I think that was patched in in one of the DLC. In the release version I don't think he'd go in.

But yeah, Fallout 3 was a fun open world shoot-em-RPG, but the writing was loving dire.

EDIT: Welp, beaten like New Vegas beat F3

frajaq
Jan 30, 2009

#acolyte GM of 2014




Yeah I don't get that NOBLE SACRIFICE with the reactor. The Lone Wanderer can do much more good to the wasteland alive while killing bandits/mutants being the badass he/she is.

Fintilgin
Sep 29, 2004

Fintilgin sweeps!

frajaq posted:

Yeah I don't get that NOBLE SACRIFICE with the reactor. The Lone Wanderer can do much more good to the wasteland alive while killing bandits/mutants being the badass he/she is.

It's because even in Fallout, Bethesda couldn't get away from Tired Fantasy Tropes 101. I think one of the NPCs even refers to going into the reactor as being "your ~*Destiny*~". AT LAST THE ANCIENT PROPHECIES OF THE VAULT HAVE BEEN FULFILLED! THE HOUR OF DESTINY IS AT HAND!

Drifter
Oct 22, 2000

Belated Bear Witness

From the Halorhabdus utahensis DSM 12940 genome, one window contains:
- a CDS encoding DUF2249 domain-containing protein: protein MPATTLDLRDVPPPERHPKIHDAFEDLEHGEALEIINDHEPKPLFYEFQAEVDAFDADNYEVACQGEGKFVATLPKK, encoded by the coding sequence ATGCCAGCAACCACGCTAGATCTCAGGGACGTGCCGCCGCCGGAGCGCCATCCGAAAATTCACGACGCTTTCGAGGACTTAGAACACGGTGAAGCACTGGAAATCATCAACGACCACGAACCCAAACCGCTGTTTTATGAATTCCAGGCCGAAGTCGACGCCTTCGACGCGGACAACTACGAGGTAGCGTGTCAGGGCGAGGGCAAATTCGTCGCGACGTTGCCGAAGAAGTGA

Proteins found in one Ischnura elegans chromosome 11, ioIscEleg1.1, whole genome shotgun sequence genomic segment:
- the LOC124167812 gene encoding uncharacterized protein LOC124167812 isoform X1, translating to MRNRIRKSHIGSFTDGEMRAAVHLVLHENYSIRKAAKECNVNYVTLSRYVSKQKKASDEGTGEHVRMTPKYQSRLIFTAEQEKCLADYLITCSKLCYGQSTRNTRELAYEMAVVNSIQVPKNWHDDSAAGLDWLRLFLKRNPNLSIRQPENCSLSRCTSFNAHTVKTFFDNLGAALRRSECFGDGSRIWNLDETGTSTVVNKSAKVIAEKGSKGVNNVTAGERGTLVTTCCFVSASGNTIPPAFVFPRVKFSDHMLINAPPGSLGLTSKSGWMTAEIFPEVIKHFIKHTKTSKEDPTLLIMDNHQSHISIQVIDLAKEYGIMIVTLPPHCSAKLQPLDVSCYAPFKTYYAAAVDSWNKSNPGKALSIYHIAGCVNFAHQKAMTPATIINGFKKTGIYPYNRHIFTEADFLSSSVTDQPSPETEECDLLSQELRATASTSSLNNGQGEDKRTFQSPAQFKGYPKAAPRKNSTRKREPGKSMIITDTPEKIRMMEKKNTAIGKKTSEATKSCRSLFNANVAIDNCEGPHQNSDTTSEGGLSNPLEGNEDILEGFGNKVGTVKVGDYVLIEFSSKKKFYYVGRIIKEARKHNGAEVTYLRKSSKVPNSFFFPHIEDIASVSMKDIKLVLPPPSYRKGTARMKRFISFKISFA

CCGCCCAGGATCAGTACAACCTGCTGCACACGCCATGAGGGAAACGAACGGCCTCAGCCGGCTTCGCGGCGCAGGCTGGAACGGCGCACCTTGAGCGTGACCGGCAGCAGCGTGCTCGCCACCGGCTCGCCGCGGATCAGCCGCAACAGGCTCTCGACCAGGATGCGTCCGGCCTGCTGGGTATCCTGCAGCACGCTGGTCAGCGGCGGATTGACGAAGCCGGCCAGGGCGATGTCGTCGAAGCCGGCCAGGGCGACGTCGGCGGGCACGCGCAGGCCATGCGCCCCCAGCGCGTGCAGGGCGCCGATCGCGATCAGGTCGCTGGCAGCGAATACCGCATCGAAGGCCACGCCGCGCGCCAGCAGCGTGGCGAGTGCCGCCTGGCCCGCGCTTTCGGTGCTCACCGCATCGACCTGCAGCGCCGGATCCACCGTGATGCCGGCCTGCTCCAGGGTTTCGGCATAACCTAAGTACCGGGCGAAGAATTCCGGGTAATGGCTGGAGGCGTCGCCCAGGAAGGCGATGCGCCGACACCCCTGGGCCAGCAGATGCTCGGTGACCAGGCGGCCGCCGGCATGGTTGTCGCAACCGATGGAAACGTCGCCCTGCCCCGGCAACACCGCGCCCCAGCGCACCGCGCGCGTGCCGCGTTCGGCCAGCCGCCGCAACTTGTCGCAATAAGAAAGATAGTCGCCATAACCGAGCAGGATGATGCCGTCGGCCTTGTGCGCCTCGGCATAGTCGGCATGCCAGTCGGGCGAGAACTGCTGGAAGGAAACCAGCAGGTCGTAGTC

Soiled Meat

If someone else can do it and survive, there's literally never any reason for noble sacrifice, unless your moral understandings are still at a 16 year old lonely high school kid's level.

Noble Sacrifice means something entirely different, it's not just killing yourself so that other people can finally recognize how really great you are and too bad for them they didn't realize that beforehand, but nope you sure showed them how great you truly were.

Kanfy
Jan 9, 2012

Just gotta keep walking down that road.


It's almost like Fallout 3 wasn't a very well-written game.

marshmallow creep
Dec 10, 2008

I've been sitting here for 5 mins trying to think of a joke to make but I just realised the animators of Mass Effect already did it for me



Yeah, it might have meant something if the battle had caused the reactor to collapse, dragging you and the one other person who is designated to be in the end-game sequence (little miss Lyons) into a place where your companions are inaccessible and there's no time for you to dig out before everything goes haywire and everyone dies. Then the choice actually could actually function as intended.

SurrealityCheck
Sep 15, 2012


Captain Oblivious posted:

That's kind of the point though. You didn't feel like it was a loss even though it strictly is. The Nameless One is damned for all eternity.

That's exactly an example of an ending where you lose, without cheapening the narrative.